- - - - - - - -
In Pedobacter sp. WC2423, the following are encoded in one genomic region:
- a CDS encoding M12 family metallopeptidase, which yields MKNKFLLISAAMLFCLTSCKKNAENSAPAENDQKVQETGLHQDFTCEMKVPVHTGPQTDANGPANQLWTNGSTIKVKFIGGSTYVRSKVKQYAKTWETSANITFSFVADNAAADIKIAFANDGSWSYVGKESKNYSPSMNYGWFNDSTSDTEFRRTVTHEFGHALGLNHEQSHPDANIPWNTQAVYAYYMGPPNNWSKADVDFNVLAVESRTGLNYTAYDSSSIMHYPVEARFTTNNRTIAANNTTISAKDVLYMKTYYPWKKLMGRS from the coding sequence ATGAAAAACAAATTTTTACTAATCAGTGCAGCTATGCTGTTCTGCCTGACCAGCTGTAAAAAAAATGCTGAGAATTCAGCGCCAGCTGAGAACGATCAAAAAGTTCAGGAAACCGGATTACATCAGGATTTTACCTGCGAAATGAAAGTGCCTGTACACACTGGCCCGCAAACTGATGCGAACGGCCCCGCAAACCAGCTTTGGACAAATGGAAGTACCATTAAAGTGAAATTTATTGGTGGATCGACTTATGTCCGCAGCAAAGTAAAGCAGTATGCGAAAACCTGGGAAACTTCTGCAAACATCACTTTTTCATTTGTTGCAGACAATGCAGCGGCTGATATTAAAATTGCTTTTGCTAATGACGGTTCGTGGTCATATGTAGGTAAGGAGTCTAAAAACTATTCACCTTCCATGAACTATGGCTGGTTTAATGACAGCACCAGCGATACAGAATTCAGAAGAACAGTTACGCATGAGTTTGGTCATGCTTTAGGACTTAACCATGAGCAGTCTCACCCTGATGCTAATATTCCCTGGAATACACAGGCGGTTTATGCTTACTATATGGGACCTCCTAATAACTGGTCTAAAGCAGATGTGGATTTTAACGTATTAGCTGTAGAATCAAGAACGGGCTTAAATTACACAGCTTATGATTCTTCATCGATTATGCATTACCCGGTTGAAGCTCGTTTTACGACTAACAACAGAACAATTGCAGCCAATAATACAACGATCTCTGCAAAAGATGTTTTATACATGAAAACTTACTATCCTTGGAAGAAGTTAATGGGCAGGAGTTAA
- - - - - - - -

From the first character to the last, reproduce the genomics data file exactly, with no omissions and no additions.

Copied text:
In Pedobacter sp. WC2423, the following are encoded in one genomic region:
- a CDS encoding M12 family metallopeptidase, which yields MKNKFLLISAAMLFCLTSCKKNAENSAPAENDQKVQETGLHQDFTCEMKVPVHTGPQTDANGPANQLWTNGSTIKVKFIGGSTYVRSKVKQYAKTWETSANITFSFVADNAAADIKIAFANDGSWSYVGKESKNYSPSMNYGWFNDSTSDTEFRRTVTHEFGHALGLNHEQSHPDANIPWNTQAVYAYYMGPPNNWSKADVDFNVLAVESRTGLNYTAYDSSSIMHYPVEARFTTNNRTIAANNTTISAKDVLYMKTYYPWKKLMGRS from the coding sequence ATGAAAAACAAATTTTTACTAATCAGTGCAGCTATGCTGTTCTGCCTGACCAGCTGTAAAAAAAATGCTGAGAATTCAGCGCCAGCTGAGAACGATCAAAAAGTTCAGGAAACCGGATTACATCAGGATTTTACCTGCGAAATGAAAGTGCCTGTACACACTGGCCCGCAAACTGATGCGAACGGCCCCGCAAACCAGCTTTGGACAAATGGAAGTACCATTAAAGTGAAATTTATTGGTGGATCGACTTATGTCCGCAGCAAAGTAAAGCAGTATGCGAAAACCTGGGAAACTTCTGCAAACATCACTTTTTCATTTGTTGCAGACAATGCAGCGGCTGATATTAAAATTGCTTTTGCTAATGACGGTTCGTGGTCATATGTAGGTAAGGAGTCTAAAAACTATTCACCTTCCATGAACTATGGCTGGTTTAATGACAGCACCAGCGATACAGAATTCAGAAGAACAGTTACGCATGAGTTTGGTCATGCTTTAGGACTTAACCATGAGCAGTCTCACCCTGATGCTAATATTCCCTGGAATACACAGGCGGTTTATGCTTACTATATGGGACCTCCTAATAACTGGTCTAAAGCAGATGTGGATTTTAACGTATTAGCTGTAGAATCAAGAACGGGCTTAAATTACACAGCTTATGATTCTTCATCGATTATGCATTACCCGGTTGAAGCTCGTTTTACGACTAACAACAGAACAATTGCAGCCAATAATACAACGATCTCTGCAAAAGATGTTTTATACATGAAAACTTACTATCCTTGGAAGAAGTTAATGGGCAGGAGTTAA